I had an escape route planned.
If I heard someone enter by force from the main entrance, hopefully I’d have enough time to race to the back door, down the stairs outside. And run.
But what if someone was waiting on the stairs too? And what about everyone else left behind?
This is the reality of being Jewish in 2022 – In Australia. In the world.
Treasurer and Jewish Australian Josh Frydenberg on the rise of antisemitism. Post continues after video.
We don’t really speak of it out loud, but we’re mentally noting the exits, silently devising the quickest way to evacuate our synagogues, schools and communal organisations. Because, what if?
Our institutions are often built with bulletproof glass, without exterior signage – so as to not draw too much attention – are surrounded by high fences and under the watchful eye of CCTV and armed security guards.
It all sounds a bit dramatic. But unfortunately, it’s necessary.
In the past year (October 1, 2020 - September 30, 2021), antisemitism increased by 35 per cent in Australia, according to the Executive Council of Australian Jewry’s (ECAJ) Annual Antisemitism Report.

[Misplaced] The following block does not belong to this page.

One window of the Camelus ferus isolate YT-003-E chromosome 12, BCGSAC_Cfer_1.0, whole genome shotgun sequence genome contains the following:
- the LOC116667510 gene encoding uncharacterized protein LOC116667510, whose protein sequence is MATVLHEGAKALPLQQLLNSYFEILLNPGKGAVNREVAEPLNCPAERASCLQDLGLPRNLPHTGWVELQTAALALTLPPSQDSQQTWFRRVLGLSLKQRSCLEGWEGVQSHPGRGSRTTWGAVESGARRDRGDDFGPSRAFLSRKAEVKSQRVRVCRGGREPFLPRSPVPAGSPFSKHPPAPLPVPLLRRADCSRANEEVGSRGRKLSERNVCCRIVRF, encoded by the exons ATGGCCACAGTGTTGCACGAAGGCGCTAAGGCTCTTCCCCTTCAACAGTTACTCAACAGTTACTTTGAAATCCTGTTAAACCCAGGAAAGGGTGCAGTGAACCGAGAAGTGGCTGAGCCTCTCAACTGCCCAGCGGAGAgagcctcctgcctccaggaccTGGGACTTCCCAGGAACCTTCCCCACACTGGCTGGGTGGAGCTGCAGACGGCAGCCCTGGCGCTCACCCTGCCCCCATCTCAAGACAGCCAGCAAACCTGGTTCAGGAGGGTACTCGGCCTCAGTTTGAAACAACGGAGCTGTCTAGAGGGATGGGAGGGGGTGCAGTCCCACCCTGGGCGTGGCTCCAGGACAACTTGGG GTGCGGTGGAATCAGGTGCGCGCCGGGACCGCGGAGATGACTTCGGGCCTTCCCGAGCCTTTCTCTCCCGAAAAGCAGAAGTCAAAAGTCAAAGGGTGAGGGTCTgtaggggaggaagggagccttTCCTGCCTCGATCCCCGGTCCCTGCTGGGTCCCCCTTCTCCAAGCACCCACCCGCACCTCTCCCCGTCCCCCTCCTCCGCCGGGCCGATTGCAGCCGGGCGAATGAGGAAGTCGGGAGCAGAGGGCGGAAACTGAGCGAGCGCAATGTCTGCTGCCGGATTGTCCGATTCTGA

In Sydney, Jewish school children were threatened by a passing driver, who gestured motions of a spraying machine gun towards them.
In Melbourne, Jewish people had coins thrown at their feet when leaving synagogue.
In Brisbane, a man performed the Nazi salute outside a synagogue and shouted antisemitic slurs before he punched a Jewish man in the face and spat on him.
And in Perth, a Jewish family returned to their home to find it had been broken into, and vandalised with swastikas, antisemitic graffiti and the white supremacist code “14”.
The list goes on. 443 more incidents – and those are just the reported ones.
I know antisemitism too. They were the remarks hurled at me across Year 8 maths class, the casual university “jokes”, stereotypes and micro-aggressions, and the “Christ killer” accusation from the mouth of a friend.